Notes from the 2019 IEEE SMC Brain-Machine Interface Workshop


December 2019

Tiago H. Falk, Christoph Guger, Michael Smith, and Ljiljana Trajković

From October 6-9, 2019, the IEEE Brain-Machine Interface (BMI) Workshop was held in Bari, Italy, as part of the Annual IEEE Systems, Man, and Cybernetics (SMC) Society Conference. This is the flagship Workshop organized by the IEEE SMC Brain-Machine Interface Systems Technical Committee. The goal of the Workshop is to provide a forum for attendees to present recent research results, to interact with experts from around the world from both academia and industry, and to receive hands-on training across different aspects of the neurotechnology development chain. This year, the theme of the Workshop was “From Assistive Technologies to Affective Computing: What’s Next for Neurotechnologies?” Its focus was placed on how industry and industry-academia partnerships have been paving the road for next-generation BMIs.

The BMI 2019 program was comprised of special session paper sessions, poster sessions, tutorials, mini-workshops, a BR41N.IO brain-computer interface hackathon, a number of keynote and invited speakers, expert panels, as well as a student mentorship session. After careful peer-review by at least three experts in BMI-related fields, 87 full papers and 13 late-breaking research abstracts were accepted. They were presented in 13 oral and one poster session. The oral sessions covered emerging topics, such as deep and transfer learning for BMIs, BMIs for immersive environments as well as more classical topics such as neurotechnologies in the clinic, steady-state visually evoked potential BMIs, and multimodal BMIs “in-the-wild.” All full papers are now available in IEEExplore while the late-breaking abstracts may be found here. The IEEE Brain Best Paper Award was given to the paper entitled “A pBCI to predict attentional error before it happens in real flight conditions,” co-authored by Frederic Dehais, Rida Imad, Raphaelle Roy, Iversen John, Tim Mullen, and Daniel Callan. Five IEEE Brain Student Travel Awards were given to undergraduate and graduate students worldwide.

The Workshop featured three keynote speakers and four invited speakers. Dr. Maria Chiara Carrozza (Professor, Biorobotics Institute, Scuola Superiore Sant’Anna, Italy) presented a keynote on Human-Robot Integration for Rehabilitation and Personal Assistance. Dr. Febo Cincotti (Professor at the Sapienza University of Rome, Italy) presented a keynote on Design and use of Brain-Computer Interfaces in Neurorehabilitation. Lastly, Dr. Amy Kruse (CSO, Platypus Institute, USA) presented an industry keynote on Human 2.0: Neurotechnology-enabled Performance Enhancement. Invited speakers included Dr. Christoph Guger (CEO, g.tec, Austria), who presented Current and Future BCI Applications and Running Real-Time BCIs, Dr. Rossella Spataro (Neurologist at Università degli Studi di Palermo, Italy) presented BCIs for Assessment of Patients, Dr. José M. Azorin (Director of BMILab and Prof. at Universidad Miguel Hernández de Elche, Spain) presented BCIs for Interacting with Robots, and Dr. Alfred Emondi (Program Manager, DARPA Biological Technology Office, USA) presented An Overview of Select DARPA Programs Advancing Neural Interfaces for Functional Recovery. These talks attracted large crowds as illustrated in Figure 1.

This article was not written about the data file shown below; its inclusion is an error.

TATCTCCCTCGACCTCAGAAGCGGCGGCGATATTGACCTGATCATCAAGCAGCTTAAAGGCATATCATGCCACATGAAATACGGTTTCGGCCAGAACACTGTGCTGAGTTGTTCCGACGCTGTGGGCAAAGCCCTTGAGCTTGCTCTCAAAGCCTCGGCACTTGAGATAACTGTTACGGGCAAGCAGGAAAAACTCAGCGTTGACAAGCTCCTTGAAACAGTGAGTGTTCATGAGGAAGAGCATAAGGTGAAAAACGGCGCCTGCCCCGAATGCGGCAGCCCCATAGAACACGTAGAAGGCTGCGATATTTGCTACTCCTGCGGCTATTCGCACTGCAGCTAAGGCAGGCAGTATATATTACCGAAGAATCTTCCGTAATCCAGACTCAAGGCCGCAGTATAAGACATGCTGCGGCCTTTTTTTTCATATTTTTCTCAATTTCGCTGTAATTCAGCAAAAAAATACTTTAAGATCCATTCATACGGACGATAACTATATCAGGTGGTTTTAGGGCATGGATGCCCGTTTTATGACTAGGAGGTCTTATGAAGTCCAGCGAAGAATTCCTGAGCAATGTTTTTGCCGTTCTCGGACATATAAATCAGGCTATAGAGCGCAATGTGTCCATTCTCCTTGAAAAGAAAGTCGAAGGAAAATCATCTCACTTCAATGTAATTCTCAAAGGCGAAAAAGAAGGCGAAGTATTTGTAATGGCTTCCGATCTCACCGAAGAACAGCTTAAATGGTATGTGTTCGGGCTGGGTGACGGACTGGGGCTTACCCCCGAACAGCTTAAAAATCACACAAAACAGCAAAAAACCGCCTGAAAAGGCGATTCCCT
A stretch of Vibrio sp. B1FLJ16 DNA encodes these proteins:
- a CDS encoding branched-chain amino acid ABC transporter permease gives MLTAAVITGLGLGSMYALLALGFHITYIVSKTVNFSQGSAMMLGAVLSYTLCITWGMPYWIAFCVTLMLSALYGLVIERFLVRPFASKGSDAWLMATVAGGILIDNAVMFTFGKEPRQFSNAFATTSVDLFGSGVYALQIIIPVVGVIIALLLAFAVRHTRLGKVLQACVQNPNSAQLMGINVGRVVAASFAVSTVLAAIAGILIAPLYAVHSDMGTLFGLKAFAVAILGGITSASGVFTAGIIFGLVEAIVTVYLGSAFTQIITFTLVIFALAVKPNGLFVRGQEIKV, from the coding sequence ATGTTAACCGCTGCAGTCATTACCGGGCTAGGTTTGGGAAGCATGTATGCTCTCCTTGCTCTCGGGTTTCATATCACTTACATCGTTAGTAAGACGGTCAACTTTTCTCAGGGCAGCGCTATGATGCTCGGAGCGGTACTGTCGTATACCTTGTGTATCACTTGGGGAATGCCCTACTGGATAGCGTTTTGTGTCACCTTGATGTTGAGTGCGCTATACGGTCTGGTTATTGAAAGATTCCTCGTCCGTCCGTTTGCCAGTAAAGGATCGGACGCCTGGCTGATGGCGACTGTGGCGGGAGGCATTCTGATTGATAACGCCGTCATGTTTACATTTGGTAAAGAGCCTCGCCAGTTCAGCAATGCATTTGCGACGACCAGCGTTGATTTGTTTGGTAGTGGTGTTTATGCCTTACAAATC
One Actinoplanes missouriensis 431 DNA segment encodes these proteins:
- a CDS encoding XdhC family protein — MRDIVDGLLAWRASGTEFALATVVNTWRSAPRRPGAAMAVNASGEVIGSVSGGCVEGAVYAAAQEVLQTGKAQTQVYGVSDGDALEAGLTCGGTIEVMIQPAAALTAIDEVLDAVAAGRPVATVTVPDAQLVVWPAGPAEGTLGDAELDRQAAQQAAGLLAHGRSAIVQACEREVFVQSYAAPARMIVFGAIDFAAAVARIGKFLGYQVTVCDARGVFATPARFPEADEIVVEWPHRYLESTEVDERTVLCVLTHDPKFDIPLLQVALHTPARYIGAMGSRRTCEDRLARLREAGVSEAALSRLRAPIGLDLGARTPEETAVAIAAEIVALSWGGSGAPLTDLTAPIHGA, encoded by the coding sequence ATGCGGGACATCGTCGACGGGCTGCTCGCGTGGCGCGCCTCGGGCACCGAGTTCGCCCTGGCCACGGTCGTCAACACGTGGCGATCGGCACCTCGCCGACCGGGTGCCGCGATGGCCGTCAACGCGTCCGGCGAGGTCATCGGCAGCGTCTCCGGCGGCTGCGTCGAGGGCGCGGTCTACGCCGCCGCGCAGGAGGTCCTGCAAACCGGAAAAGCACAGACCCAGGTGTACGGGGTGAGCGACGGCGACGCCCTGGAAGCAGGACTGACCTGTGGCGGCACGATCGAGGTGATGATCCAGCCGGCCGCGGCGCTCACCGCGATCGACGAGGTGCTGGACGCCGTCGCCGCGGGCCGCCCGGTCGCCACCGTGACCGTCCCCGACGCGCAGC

For the fourth consecutive year, the BMI Workshop also featured a BR41N.IO Brain-Machine Interface Designers Hackathon. Hackathons are two-day brainstorming and collaborative marathons that create an environment supporting the rapid production of working prototypes. There were four winning teams after 24h of non-stop hacking. The IEEE Brain Award went to team Unibrowser who developed an SSVEP based BCI to make the decision process in Netflix easier. The 1st place winner was team Mind the Monkey who developed a BCI-based serious game to help treat ADHD in kids. The 2nd place winner was team Bring IT who developed a BCI to control drones for video surveillance. The 3rd place winner was team Mind Chasers who also used drones but this time as assistive technologies to fetch items for their users. A total of $US3,000 was given as cash prizes to the winners. More details about the hackathon may be found here. Figure 2 shows all hackathon participants and the jury members.

Figure 1. Keynote by Dr. Carozza

Figure 1. Keynote speech by Dr. Carrozza was well attended at 2019 BMI 2019 Workshop.

Figure 2. 2019 BMI Workshop hackathon

Figure 2. 2019 BMI Workshop hackathon participants and jury members.

Right after the hackathon, we held our first ever hands-on demonstration session and reception open to all participants, which was sponsored by the SMC Vice President of Membership and Student Activities and the Vice President Human-Machine Systems. Hands-on demonstrations were given, including: BCIs embedded in virtual reality headsets, the winning 2019 Cybathlon BCI race system, and all hackathon projects, as well as real-time demonstrations from the seven exhibitors showcasing their EEG, fNIRS, and hybrid/mobile BCIs (see Figure 3).